The DCT challenge was solved.

It turned out that George had learned about the DCT challenge in a video that shows Craig Bauer talking about unsolved cryptograms. He spent months trying to solve it. He developed new methods to attack a DCT cryptogram, and in the end, he even found two different ways to break the challenge. He published a detailed description of his success in Cryptologia.

When an article I wrote about the DCT challenge for Focus Online was read by Israeli journalists, George became almost a media star in his home country. He even was invited to a TV show.

Meanwhile, George and I are friends. I still feel sorry that I let him wait for three weeks before I confirmed his success.

 

DCT reloaded challenge

Now that the DCT challenge was solved, Arno Wacker, Bernhard Esslinger (both involved in MTC3) and I decided to create a new (and even harder) successor. In fact, we created even three new challenges. The most difficult one is titled “DCT Reloaded 3”. Here are the basic facts about it:

  • Both key words have a length of 27-34 characters.
  • Both key words are chosen randomly.
  • The plaintext is in German.
  • The plaintext was written by ourselves, not taken from an internet source (in fact, Jim Gillogly, another well-known codebreaker, had shown that the first DCT challenge could be broken by searching the internet for a text of the same length containing the same letters).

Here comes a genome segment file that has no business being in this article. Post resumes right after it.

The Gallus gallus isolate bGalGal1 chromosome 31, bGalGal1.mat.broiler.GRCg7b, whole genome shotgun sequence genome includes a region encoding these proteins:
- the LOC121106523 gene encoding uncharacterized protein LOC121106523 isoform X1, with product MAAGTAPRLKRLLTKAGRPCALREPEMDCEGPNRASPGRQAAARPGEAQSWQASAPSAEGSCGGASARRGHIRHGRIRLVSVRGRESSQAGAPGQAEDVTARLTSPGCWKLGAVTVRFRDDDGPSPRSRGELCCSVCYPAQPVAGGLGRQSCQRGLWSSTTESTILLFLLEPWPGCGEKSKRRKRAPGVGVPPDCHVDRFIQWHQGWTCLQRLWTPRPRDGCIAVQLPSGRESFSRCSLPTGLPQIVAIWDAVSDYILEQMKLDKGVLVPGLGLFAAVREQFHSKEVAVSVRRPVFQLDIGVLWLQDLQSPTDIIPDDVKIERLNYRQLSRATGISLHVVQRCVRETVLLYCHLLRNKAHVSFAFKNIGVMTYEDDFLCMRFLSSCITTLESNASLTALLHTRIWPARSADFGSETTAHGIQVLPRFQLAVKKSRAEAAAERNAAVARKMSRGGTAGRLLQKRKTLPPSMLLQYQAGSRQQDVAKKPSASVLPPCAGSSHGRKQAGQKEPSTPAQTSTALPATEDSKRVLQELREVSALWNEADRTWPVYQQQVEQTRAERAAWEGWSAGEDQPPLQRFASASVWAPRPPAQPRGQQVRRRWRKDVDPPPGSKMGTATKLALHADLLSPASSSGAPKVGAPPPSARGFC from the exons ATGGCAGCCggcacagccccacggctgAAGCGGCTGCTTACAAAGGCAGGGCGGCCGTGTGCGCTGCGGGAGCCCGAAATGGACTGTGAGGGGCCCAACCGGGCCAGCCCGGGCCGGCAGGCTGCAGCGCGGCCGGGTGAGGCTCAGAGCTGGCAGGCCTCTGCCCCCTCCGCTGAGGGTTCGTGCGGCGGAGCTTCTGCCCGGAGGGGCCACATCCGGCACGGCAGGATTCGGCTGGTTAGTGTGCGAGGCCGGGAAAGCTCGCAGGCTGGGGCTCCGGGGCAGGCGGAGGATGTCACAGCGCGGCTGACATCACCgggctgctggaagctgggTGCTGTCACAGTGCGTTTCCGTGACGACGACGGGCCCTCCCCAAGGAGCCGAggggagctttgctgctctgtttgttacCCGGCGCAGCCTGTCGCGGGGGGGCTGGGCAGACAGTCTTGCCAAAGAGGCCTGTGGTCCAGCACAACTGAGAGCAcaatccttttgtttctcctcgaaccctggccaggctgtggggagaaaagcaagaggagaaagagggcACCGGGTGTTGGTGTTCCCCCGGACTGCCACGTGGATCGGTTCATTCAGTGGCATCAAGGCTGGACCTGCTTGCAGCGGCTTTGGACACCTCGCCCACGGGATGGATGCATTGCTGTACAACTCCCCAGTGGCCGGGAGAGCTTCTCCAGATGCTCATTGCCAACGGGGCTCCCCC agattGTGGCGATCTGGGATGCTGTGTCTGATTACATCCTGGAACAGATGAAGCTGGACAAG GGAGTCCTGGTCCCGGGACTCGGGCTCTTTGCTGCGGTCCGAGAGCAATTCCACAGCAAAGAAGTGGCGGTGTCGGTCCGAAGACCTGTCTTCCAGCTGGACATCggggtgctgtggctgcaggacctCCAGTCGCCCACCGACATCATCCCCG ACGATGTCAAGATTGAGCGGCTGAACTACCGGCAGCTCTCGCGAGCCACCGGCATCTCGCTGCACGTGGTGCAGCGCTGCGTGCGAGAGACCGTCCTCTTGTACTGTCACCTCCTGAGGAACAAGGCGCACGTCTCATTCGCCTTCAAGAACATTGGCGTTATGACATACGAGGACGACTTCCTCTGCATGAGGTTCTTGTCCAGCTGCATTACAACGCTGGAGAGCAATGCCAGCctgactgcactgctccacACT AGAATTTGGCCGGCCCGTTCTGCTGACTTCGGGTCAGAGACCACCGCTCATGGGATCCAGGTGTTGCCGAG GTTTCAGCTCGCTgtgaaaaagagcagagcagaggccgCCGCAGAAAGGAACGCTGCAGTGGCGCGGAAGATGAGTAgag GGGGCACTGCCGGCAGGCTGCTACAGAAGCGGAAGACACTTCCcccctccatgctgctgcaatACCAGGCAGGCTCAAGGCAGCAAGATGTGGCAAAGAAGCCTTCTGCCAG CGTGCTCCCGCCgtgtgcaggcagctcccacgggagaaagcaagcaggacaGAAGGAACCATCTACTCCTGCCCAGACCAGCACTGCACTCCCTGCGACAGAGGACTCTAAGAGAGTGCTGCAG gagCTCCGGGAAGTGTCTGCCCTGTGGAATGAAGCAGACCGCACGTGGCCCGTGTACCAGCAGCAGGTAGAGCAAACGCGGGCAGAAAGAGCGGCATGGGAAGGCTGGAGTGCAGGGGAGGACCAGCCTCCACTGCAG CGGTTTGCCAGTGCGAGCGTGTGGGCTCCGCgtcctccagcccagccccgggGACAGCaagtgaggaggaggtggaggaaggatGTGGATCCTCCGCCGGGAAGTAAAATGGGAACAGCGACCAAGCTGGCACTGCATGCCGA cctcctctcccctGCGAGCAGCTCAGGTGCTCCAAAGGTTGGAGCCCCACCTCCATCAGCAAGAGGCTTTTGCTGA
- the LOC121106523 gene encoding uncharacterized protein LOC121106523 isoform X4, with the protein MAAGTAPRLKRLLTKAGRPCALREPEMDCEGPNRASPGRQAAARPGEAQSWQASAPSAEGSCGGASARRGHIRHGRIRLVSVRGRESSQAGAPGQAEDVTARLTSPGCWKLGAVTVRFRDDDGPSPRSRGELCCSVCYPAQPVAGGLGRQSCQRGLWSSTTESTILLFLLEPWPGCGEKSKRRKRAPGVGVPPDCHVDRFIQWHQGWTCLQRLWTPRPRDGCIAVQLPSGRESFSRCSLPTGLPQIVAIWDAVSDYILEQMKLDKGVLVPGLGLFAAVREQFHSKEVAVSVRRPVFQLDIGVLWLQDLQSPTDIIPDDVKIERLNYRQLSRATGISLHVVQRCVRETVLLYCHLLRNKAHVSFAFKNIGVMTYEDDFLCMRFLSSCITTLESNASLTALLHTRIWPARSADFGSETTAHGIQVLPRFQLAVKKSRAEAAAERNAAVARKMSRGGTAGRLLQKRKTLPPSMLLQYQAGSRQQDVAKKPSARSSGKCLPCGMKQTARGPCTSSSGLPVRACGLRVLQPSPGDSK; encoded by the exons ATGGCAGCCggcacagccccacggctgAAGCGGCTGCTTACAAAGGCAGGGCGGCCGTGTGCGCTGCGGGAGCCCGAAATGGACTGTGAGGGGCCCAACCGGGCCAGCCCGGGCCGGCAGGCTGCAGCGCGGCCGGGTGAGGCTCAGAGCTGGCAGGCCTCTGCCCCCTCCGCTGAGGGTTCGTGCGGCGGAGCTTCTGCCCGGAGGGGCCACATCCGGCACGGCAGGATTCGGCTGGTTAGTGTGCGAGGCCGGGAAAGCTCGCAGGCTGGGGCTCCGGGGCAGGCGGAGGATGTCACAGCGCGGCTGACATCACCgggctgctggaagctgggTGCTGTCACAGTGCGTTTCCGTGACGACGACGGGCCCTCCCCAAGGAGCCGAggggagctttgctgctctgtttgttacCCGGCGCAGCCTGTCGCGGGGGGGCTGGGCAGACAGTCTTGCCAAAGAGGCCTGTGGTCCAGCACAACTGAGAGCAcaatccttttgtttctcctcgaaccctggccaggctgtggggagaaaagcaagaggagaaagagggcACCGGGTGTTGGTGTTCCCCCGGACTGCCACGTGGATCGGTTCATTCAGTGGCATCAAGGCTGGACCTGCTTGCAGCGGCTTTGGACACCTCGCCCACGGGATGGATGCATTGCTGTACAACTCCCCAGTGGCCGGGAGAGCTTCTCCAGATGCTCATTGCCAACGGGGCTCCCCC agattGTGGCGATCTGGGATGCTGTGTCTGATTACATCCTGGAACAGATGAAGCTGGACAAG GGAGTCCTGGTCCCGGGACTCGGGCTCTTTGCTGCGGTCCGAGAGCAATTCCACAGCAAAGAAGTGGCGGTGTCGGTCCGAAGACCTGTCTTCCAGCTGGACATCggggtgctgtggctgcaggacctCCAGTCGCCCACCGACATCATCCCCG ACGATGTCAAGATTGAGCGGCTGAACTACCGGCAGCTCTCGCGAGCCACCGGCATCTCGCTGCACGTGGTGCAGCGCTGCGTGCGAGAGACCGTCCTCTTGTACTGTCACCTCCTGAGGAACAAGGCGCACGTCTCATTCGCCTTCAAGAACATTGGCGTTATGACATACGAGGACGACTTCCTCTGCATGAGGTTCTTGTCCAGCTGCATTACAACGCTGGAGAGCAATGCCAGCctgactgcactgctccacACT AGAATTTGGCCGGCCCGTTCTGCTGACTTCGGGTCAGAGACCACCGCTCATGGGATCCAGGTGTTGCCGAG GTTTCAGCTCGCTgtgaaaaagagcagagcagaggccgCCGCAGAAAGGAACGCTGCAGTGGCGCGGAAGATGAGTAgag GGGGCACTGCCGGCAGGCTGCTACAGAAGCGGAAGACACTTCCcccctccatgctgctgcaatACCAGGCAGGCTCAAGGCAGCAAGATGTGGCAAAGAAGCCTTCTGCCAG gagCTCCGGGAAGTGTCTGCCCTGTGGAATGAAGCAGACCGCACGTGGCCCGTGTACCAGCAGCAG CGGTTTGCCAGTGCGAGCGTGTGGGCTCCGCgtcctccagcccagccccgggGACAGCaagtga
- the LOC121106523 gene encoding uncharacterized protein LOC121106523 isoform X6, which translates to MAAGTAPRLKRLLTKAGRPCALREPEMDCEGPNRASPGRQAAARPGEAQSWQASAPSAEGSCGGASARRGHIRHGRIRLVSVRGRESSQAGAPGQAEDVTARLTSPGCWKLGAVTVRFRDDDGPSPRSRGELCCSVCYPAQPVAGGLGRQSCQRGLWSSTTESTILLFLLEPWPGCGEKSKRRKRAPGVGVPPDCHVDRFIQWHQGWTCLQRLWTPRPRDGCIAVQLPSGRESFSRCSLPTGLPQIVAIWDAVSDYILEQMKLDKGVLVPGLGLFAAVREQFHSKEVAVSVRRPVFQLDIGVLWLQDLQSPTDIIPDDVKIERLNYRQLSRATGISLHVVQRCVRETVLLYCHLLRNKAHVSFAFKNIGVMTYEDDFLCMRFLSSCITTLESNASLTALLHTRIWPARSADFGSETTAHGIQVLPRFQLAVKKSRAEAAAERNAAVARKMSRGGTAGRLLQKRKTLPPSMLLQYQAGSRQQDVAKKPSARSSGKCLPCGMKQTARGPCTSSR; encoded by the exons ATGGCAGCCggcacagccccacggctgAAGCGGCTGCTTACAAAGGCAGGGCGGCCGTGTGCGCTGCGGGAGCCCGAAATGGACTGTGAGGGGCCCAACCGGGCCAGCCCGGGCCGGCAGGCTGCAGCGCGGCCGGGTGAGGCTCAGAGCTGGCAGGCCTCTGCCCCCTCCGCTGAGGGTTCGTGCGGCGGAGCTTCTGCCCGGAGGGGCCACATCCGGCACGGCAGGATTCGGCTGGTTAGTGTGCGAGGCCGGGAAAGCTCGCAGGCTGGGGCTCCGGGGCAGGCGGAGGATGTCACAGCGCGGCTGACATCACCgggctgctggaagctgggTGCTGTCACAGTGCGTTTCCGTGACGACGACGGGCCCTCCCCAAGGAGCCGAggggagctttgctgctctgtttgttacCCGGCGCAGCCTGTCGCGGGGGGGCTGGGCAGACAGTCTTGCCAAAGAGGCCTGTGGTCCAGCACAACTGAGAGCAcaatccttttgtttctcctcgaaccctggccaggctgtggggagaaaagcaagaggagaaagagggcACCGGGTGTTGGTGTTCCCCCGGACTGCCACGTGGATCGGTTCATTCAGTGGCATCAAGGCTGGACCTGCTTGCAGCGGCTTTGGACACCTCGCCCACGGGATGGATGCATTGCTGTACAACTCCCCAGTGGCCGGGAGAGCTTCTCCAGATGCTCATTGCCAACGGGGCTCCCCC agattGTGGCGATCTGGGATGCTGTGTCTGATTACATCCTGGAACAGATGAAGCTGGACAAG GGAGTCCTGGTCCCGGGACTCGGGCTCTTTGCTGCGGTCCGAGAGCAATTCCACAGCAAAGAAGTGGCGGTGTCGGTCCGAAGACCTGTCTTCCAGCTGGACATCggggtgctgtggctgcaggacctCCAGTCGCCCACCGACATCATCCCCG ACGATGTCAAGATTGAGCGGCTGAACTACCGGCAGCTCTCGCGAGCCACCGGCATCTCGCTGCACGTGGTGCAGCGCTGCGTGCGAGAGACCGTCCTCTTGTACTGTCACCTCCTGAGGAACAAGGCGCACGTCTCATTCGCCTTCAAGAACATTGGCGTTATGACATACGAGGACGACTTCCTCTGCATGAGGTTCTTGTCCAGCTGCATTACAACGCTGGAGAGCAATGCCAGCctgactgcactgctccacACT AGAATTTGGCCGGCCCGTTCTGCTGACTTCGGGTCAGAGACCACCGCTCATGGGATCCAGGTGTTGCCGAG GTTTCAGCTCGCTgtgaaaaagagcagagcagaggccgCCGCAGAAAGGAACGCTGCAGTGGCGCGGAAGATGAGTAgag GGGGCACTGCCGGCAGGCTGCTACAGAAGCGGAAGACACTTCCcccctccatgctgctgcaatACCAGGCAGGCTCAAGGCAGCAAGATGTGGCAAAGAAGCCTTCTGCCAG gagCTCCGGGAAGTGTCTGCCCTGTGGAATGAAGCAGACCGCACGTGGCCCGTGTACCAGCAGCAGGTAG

Here’s the ciphertext of the “DCT Reloaded 3” challenge:

LEHHRGNHTOSHRNCUUHRPEAIENLUNUGGANIADEGFNEEHEMGSIIISGGIDSNZINHETSH
UOMSELLRTSIZEORMEZBEEZPLPEODETTEINIBNNHINUTKASSMTCIICSFTBEDSFTENB
UERNPLMEFEUEUCENDEIRRLNEZUEAMETUESDAENRTCUZUMZCRNPRETIDUUOBCTEEJT
NEILCDGFRMASIMHEULEZENNUGEMRTNEWMHUTGTEKGDNTZNDIEEEEEDINSCELRABKN
TBGIEATSDHEAEBTBOFWVLNECNUUSZUHSNESDHBNIIGHHRZTUEESEZOAEGSSELTMEN
EESEUMIEERHKAIRBSNNEIEUEDLAOEKREEUONHANNEEPINECTENMKITREGUIHCTWRN
FUHDAIUBAKLIREZNEEWREEMEUDDUATEPCUNKDBFSESFSEEDSTTCERMSREAZLRLUEU
EITFNHSBFBRIDBDANPGEEEDDTOBASLENGEERMPCEBUNETTNHATTLHREEEREPNEEMU
AEENSIIKELUMMSELRGWEZNWEHEIZILEZENBEISSKWZSSGTCKDTZIELRHTHERESIRG
GUKSFLMEABLUINDIANLZEWLEUADSFENNIENLNCNTRHSCAEUMEBECFEEEHWUETNBRG
WEEMHAILLRORUEIEETGTAILNNILSBLUEIKNNHNKSIEUCUNNTAFICUEHRTEOLAZEKW
SETSEDIAGIESKLGEIEIEFESZGAEETAEKGBEAEELSEEDOEINVNFEUAHRAITEHTCIHO
AERNRTTETZUNDTNIKNVCITFBNLBTROEOCNENLZHLZMEEHCAEUSKEEEZZWESEDTDTU
RBDMSLIRTRTAZNGITNEIDRTAAMTLEGOLSSBESFIKEESHRTAEGRUWREFTREZSUBHBE
HDEGLHCLUELRLFSITIERETRGRSDNNIIGOURETEEERBDRLGLRLZLNTSNRNERNCPSDB
OUEEEEISMINHEHHFEHMICIINAHOFONM

There’s no doubt that this challenge is an extremely hard one. I expect that it will never be solved. However, I said the same about the first DCT challenge. And I was wrong.


Further reading: The Top 50 unsolved encrypted messages: 45. The World Record Challenge